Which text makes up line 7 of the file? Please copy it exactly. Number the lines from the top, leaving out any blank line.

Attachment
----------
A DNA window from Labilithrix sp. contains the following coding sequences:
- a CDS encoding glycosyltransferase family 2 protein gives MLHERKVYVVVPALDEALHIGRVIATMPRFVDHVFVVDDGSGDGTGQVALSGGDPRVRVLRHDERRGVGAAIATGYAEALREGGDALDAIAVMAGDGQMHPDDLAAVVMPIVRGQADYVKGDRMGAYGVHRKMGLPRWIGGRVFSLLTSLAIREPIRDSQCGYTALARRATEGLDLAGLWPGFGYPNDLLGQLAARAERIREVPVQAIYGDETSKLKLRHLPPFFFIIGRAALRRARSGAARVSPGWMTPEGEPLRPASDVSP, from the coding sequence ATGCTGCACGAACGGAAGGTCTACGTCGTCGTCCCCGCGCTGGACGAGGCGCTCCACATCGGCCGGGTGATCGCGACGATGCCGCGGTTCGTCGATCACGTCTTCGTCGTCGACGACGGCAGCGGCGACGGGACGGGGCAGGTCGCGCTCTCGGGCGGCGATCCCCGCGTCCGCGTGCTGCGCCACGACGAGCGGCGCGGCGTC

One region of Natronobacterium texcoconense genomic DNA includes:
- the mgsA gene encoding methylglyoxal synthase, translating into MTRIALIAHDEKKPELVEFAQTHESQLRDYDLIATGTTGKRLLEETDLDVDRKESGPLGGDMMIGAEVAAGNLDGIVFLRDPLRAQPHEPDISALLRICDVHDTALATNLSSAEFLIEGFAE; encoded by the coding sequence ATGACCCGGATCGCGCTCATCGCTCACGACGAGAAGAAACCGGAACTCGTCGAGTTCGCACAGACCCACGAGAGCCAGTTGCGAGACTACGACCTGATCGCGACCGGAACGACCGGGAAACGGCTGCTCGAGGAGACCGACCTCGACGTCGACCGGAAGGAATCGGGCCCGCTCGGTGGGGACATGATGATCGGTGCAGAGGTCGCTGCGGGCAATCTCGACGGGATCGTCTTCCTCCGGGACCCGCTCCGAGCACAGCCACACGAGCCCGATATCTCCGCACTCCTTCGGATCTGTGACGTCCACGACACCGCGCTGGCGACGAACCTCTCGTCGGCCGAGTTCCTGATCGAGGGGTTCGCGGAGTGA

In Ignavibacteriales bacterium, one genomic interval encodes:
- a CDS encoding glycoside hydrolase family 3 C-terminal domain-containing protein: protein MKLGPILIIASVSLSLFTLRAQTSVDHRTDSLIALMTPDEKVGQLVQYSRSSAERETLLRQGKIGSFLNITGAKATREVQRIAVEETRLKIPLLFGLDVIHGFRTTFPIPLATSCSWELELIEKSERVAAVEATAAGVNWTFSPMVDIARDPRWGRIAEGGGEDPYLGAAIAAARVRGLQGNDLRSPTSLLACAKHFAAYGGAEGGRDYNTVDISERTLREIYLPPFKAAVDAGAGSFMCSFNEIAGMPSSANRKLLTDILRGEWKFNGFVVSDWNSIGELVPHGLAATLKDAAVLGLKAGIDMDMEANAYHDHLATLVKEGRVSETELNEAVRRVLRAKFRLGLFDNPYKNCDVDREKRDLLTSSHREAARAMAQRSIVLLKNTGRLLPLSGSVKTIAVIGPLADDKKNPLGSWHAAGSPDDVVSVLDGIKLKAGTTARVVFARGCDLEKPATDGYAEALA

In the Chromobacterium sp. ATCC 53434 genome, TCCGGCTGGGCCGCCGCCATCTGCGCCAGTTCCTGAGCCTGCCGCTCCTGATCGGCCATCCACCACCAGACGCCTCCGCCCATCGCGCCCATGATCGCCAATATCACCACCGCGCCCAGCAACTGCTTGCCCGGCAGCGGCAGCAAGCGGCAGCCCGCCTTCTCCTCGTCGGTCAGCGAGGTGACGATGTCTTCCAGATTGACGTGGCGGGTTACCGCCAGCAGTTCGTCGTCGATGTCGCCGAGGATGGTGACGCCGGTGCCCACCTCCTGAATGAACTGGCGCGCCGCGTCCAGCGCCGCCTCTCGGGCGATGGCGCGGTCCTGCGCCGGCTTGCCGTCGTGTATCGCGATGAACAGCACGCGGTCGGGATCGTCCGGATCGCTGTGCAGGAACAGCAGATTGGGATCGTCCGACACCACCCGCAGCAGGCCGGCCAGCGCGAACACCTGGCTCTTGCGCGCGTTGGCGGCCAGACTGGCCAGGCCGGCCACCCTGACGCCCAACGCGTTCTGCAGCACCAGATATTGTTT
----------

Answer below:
In the Chromobacterium sp. ATCC 53434 genome, TCCGGCTGGGCCGCCGCCATCTGCGCCAGTTCCTGAGCCTGCCGCTCCTGATCGGCCATCCACCACCAGACGCCTCCGCCCATCGCGCCCATGATCGCCAATATCACCACCGCGCCCAGCAACTGCTTGCCCGGCAGCGGCAGCAAGCGGCAGCCCGCCTTCTCCTCGTCGGTCAGCGAGGTGACGATGTCTTCCAGATTGACGTGGCGGGTTACCGCCAGCAGTTCGTCGTCGATGTCGCCGAGGATGGTGACGCCGGTGCCCACCTCCTGAATGAACTGGCGCGCCGCGTCCAGCGCCGCCTCTCGGGCGATGGCGCGGTCCTGCGCCGGCTTGCCGTCGTGTATCGCGATGAACAGCACGCGGTCGGGATCGTCCGGATCGCTGTGCAGGAACAGCAGATTGGGATCGTCCGACACCACCCGCAGCAGGCCGGCCAGCGCGAACACCTGGCTCTTGCGCGCGTTGGCGGCCAGACTGGCCAGGCCGGCCACCCTGACGCCCAACGCGTTCTGCAGCACCAGATATTGTTT